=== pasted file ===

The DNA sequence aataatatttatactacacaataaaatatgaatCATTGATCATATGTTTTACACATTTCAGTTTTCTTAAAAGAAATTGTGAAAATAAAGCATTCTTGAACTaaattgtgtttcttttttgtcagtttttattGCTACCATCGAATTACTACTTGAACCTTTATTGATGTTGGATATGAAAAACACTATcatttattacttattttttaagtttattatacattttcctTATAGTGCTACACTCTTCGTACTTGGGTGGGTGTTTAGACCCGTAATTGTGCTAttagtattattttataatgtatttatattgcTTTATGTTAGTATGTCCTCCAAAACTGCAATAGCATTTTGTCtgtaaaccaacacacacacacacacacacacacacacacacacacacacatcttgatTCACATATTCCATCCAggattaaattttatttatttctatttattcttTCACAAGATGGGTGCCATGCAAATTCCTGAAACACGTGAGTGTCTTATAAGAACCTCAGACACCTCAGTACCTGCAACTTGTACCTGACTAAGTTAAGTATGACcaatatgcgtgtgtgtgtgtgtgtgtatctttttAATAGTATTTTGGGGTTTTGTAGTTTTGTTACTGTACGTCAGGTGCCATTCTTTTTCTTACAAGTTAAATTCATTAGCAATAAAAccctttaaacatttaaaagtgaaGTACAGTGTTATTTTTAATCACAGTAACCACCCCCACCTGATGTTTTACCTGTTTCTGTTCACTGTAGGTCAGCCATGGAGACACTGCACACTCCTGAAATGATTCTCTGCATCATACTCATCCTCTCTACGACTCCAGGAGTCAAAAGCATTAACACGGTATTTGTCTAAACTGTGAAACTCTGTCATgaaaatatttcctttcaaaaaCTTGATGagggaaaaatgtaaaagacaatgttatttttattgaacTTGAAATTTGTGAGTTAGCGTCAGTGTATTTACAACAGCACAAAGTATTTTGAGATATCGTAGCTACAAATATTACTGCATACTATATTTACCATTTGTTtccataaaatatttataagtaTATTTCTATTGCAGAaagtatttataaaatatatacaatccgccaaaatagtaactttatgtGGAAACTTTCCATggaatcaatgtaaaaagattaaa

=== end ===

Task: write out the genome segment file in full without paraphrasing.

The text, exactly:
The DNA sequence aataatatttatactacacaataaaatatgaatCATTGATCATATGTTTTACACATTTCAGTTTTCTTAAAAGAAATTGTGAAAATAAAGCATTCTTGAACTaaattgtgtttcttttttgtcagtttttattGCTACCATCGAATTACTACTTGAACCTTTATTGATGTTGGATATGAAAAACACTATcatttattacttattttttaagtttattatacattttcctTATAGTGCTACACTCTTCGTACTTGGGTGGGTGTTTAGACCCGTAATTGTGCTAttagtattattttataatgtatttatattgcTTTATGTTAGTATGTCCTCCAAAACTGCAATAGCATTTTGTCtgtaaaccaacacacacacacacacacacacacacacacacacacacacatcttgatTCACATATTCCATCCAggattaaattttatttatttctatttattcttTCACAAGATGGGTGCCATGCAAATTCCTGAAACACGTGAGTGTCTTATAAGAACCTCAGACACCTCAGTACCTGCAACTTGTACCTGACTAAGTTAAGTATGACcaatatgcgtgtgtgtgtgtgtgtgtatctttttAATAGTATTTTGGGGTTTTGTAGTTTTGTTACTGTACGTCAGGTGCCATTCTTTTTCTTACAAGTTAAATTCATTAGCAATAAAAccctttaaacatttaaaagtgaaGTACAGTGTTATTTTTAATCACAGTAACCACCCCCACCTGATGTTTTACCTGTTTCTGTTCACTGTAGGTCAGCCATGGAGACACTGCACACTCCTGAAATGATTCTCTGCATCATACTCATCCTCTCTACGACTCCAGGAGTCAAAAGCATTAACACGGTATTTGTCTAAACTGTGAAACTCTGTCATgaaaatatttcctttcaaaaaCTTGATGagggaaaaatgtaaaagacaatgttatttttattgaacTTGAAATTTGTGAGTTAGCGTCAGTGTATTTACAACAGCACAAAGTATTTTGAGATATCGTAGCTACAAATATTACTGCATACTATATTTACCATTTGTTtccataaaatatttataagtaTATTTCTATTGCAGAaagtatttataaaatatatacaatccgccaaaatagtaactttatgtGGAAACTTTCCATggaatcaatgtaaaaagattaaa